It happens all the time. At the Neue Galerie, the museum of German and Austrian art on Fifth Avenue in Manhattan, visitors wander into the space just off the lobby where a young woman sits behind a large, very beautiful desk by the great Viennese designer Otto Wagner. They’ll notice the Ena Rottenberg Orient tea service and the Josef Hoffmann Patrician glassware on the shelves behind her. They will spot the Wiener Werkstätte silver, the Biedermeier porcelain, the Thonet chairs, and the jaunty Golden Morning cups in six colors, which look as inviting today as they did when they debuted in 1835.
"They think it’s my office," says Colleen Kinneary, the sales clerk with a philosophy degree from NYU (good day, Herr Wittgenstein). "Or a part of the museum’s galleries." That’s understandable, as this is no common museum shop stocked with souvenirs and posters. Browsing and buying here is actually closer to collecting rare art and design than it is to playing tourist on your travels.
Top interior designers use the shop religiously, for themselves and for clients. Even items as small and simple but exquisite as Hoffmann’s gold-plated picture hooks "are brilliant," says Carey Maloney of the New York firm M(Group), who chose them for a collector with fin de siècle leanings. She adds, "Who wouldn’t want the Hoffmann chandelier," a study in crystal chic made by J & L Lobmeyr in Vienna ($50,500 for the large version). "Everything in the shop is elevated beyond the ordinary."
Founded by cosmetics mogul Ronald Lauder and the late dealer Serge Sabarsky, the Neue Galerie opened in its Carrère & Hastings mansion in 2001. From the outset the Design Shop has been run according to the dictates of the museum’s director, Renée Price. "I believe in making every day as beautiful as possible," says the Viennese-born Price, whose American father worked for the U.S. military and Austrian mother was trained in theater design. Great objects have a "sensual aspect," she says, contending that drinking from Hoffmann’s gracefully thin Patrician glasses can actually "make an inexpensive wine taste better."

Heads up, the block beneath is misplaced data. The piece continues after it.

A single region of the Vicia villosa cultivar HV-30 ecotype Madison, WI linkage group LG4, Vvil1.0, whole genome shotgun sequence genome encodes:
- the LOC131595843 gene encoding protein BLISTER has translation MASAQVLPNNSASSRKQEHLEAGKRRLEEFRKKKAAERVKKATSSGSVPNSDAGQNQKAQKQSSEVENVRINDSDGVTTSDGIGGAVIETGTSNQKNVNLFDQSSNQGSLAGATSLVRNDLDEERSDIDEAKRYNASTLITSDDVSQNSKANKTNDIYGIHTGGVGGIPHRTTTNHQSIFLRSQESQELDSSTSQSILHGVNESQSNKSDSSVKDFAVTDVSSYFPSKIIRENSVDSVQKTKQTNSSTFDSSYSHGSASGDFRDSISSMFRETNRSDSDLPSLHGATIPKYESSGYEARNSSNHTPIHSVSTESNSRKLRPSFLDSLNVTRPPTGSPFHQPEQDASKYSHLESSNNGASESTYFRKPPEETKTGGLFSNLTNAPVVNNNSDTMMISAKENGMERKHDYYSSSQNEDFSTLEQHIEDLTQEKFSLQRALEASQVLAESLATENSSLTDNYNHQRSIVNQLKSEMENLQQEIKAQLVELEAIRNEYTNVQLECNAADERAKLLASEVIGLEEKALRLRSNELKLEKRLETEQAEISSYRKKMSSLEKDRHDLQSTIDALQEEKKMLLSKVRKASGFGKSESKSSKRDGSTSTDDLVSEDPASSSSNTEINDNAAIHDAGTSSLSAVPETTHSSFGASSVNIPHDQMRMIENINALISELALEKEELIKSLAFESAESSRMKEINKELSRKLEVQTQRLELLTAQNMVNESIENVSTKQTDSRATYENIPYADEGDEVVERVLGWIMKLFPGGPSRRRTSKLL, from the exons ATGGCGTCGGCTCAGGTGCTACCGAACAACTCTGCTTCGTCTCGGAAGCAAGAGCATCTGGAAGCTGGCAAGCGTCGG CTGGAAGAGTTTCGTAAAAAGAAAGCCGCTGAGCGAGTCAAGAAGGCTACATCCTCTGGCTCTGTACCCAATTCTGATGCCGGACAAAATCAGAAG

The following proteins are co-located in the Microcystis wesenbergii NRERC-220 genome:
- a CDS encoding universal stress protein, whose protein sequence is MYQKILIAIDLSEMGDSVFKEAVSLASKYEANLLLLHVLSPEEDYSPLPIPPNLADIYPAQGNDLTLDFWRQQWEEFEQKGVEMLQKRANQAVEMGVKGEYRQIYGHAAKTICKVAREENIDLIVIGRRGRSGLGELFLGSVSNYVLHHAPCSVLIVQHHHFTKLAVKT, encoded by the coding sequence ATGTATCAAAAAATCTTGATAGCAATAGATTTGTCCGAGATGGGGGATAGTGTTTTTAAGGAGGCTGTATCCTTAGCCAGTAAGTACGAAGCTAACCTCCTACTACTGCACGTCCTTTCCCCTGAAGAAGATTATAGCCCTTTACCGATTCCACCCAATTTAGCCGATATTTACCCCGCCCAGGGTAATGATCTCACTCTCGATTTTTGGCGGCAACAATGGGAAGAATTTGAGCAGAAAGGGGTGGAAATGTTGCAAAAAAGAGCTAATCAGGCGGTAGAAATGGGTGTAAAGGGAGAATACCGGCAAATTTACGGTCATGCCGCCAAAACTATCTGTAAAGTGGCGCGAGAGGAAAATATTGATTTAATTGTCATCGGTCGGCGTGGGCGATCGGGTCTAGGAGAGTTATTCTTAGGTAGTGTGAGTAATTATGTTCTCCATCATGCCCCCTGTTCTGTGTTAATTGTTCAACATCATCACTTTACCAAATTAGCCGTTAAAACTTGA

Most shop items come in limited editions, crafted to the specifications of their designers, be they the notable names in German and Austrian decorative arts or the occasional contemporary stylesetter Price fancies. She commissioned designer Han Feng to create large pillows, sleep mask–and–scarf travel sets, and kimonos. Jewelry designer Federico de Vera has made a necklace specially for the shop inspired by Gustav Klimt’s 1907 portrait of a bedizened Adele Bloch-Bauer, the painting Lauder bought for a reported $135 million in 2006 and now the Neue Galerie’s signature image.
For those taken with the displays in the museum’s Wiener Werkstätte jewelry exhibition coming this spring, the shop sells several limited-edition pieces designed by Hoffmann, including two pendant brooches ($7,900 and $8,300) and a gold and lapis lazuli necklace ($7,400). Some of Hoffmann’s earliest jewelry creations, these are crafted by First Edition, the Viennese company that also produces meticulous replicas of Biedermeier and Wiener Werkstätte silver exclusively for the shop, such as Koloman Moser’s skyscraperlike orchid vase ($2,070).
These high-quality reproductions are worthy collector’s objects in their own right, but the museum also sells smart designs of a less serious variety. Having recently introduced Neue Galerie Baby—hand-embroidered linen bibs, placemats, and napkins inspired by Mela Köhler’s playful Wiener Werkstätte textiles—the shop will launch Neue Galerie Hund next fall. The line of beaded dog collars and traditional loden petwear will be modeled in the catalogue by Price’s own schnauzer, Milly von Barksky. "She’s going to be photographed in a collar made in beautiful gold and brown and silver," says the director proudly, adding, "there’s nothing in that shop I wouldn’t want for myself."
At 1048 Fifth Ave. and 86th St., New York; 212-994-9496; neuegalerie.org.